Resources Regarding #Ferguson
Here at the Sustainability Studies office, although our main issue is sustainability, many of us in the office have been closely following the events of Ferguson and are deeply saddened and frustrated with the acts of violence. There is a heavy intersection of the issues of race relations and sustainability, and we have been pushing ourselves to think about that intersection more critically and how we can use our standing at a world-class institution to further exploit that intersection and create a deeper dialogue on the issue. Although we desire for that conversation to be held, we also understand that the issue of Ferguson is an issue of racial profiling and police brutality. We do not wish to turn this struggle into something for our own personal gain, nor wish to coerce the brilliant efforts being led by activists on the grounds in Ferguson, activists doing remote work (or police brutality work in their own communities), or activists on social media. We as the Sustainability Education Communications team would like to stand in solidarity with all of the aforementioned activists and all those affected by racial profiling and police brutality by bringing this issue into our sustainability and environmental based spaces, where topics of race are far too often ignored. We have compiled a list of resources, to educate ourselves and our peers on the issue in our communities and in Ferguson, and to also help our communities and the people of Ferguson.
To start off, we realize that a lot of this conversation has been happening on social media and not as largely in mainstream media and not everyone has access to that conversation. So here is a quick synopsis of what is happening, and what has led up to this point: http://www.vox.com/cards/mike-brown-protests-ferguson-missouri/mike-brown-ferguson-MO-protests
To add to that, here are some ways in which a white person(s), who hasn’t experienced police brutality and isn’t a part of the black community, can start to meaningfully engage in that conversation.
These two links are to ‘Lists’ made in twitter of activists, residents, and reporters who are on the grounds in Ferguson. There is a lot going on in the Twitter world right now, but these are the people who will be giving you moment-by-moment, first-hand accounts of what is happening in Ferguson. Lists are via twitter user @SoulRevision.
-Residents/activists tweeting from Ferguson: http://bit.ly/VzSbTp
-Journalists tweeting from Ferguson: http://bit.ly/1pAy6ba
This next link is to a nightly livestream of Ferguson. There are many different news outlets and individuals who are livestreaming, so a quick google search could easily pull up more.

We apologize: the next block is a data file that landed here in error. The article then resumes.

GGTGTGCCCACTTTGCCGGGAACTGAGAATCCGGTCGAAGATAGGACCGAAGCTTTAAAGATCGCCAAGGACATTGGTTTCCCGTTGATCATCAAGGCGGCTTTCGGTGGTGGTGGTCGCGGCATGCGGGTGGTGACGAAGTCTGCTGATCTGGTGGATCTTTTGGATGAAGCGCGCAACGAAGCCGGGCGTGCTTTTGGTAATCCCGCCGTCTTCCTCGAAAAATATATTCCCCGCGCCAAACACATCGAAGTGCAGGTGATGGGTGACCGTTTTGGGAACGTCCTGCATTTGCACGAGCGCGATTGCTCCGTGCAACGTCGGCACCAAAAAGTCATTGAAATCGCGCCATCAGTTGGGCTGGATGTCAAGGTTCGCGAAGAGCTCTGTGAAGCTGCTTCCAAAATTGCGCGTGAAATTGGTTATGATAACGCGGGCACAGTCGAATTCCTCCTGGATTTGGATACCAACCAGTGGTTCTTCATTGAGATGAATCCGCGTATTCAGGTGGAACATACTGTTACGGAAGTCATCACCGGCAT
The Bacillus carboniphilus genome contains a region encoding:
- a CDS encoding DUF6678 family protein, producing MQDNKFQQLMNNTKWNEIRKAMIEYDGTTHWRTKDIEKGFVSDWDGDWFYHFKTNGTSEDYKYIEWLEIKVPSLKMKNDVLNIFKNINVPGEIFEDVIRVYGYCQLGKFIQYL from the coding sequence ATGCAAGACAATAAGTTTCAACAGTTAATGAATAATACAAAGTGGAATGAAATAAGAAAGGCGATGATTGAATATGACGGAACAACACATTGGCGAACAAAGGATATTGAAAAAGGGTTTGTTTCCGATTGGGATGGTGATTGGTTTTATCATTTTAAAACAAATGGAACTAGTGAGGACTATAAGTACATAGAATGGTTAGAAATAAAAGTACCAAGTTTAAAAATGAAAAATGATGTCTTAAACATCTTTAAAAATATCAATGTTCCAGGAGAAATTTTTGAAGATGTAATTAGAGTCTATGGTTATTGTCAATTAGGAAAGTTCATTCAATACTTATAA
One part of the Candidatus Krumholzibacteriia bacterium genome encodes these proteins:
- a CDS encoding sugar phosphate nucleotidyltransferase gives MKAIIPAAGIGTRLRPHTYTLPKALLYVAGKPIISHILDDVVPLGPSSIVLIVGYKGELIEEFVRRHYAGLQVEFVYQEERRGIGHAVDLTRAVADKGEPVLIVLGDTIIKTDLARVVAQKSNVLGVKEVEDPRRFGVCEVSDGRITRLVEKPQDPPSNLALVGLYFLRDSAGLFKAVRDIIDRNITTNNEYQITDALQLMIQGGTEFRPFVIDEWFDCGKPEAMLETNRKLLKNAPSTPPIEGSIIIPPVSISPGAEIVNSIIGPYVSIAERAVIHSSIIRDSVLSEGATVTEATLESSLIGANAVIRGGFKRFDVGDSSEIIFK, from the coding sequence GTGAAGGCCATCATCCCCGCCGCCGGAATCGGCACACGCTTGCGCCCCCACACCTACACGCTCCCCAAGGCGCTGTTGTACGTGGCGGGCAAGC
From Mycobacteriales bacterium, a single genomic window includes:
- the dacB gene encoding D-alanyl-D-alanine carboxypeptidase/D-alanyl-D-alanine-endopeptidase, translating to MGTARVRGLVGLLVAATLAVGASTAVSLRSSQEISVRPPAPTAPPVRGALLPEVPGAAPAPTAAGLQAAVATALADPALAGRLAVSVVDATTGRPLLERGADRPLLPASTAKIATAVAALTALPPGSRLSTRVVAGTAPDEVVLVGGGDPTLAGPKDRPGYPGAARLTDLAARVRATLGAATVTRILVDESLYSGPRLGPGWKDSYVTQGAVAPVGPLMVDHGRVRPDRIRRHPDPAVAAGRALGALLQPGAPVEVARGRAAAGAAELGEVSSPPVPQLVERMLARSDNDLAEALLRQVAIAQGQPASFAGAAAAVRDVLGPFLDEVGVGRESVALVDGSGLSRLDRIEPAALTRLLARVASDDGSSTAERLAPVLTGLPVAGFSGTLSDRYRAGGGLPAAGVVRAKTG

There are also a lot of links going around to send donations and help to Ferguson. Just as with anything that is requesting money, make sure to check the credentials before donating. Here are a few links that have been proven valid.
If you want to contribute to local organizing efforts, donate to The Organization for Black Struggle: http://obs-onthemove.org/
If you want to help with the donation of supplies, these folks will be taking testimonies from protesters while also providing basic needs, including food, water, gas masks, and school supplies: http://www.gofundme.com/
The NLG needs help providing legal back up to the Ferguson protesters: https://www.nlg.org/civicrm/
With this link you can donate to feed the students of Ferguson: https://fundly.com/feed-the-
Additionally, not all of us have money to donate, so this is a link to a White House petition that would require police officers to wear cameras on their uniforms: https://petitions.whitehouse.
This link highlights five ways in which white folk can show support against police brutality in their own community: http://changefromwithin.org/
And for Minneapolis folk, check our Communities United Against Police Brutality, and organization that has been working on the frontline of police brutality issues in Minneapolis: http://www.cuapb.org
And if while reading this, you realize that we did not include a resource that you think is beneficial, email firstname.lastname@example.org, and I will include it in this blog posting. I, as the writer, am not from a community that experiences police brutality as largely as the black community, and additionally have never experienced police brutality myself, so I may have left out some resources that those communities might find useful.
Written: Nathan Michielson
Featured image: (Photo by Scott Olson/Getty Images)
Blog Image: Facebook via friend of Michael Brown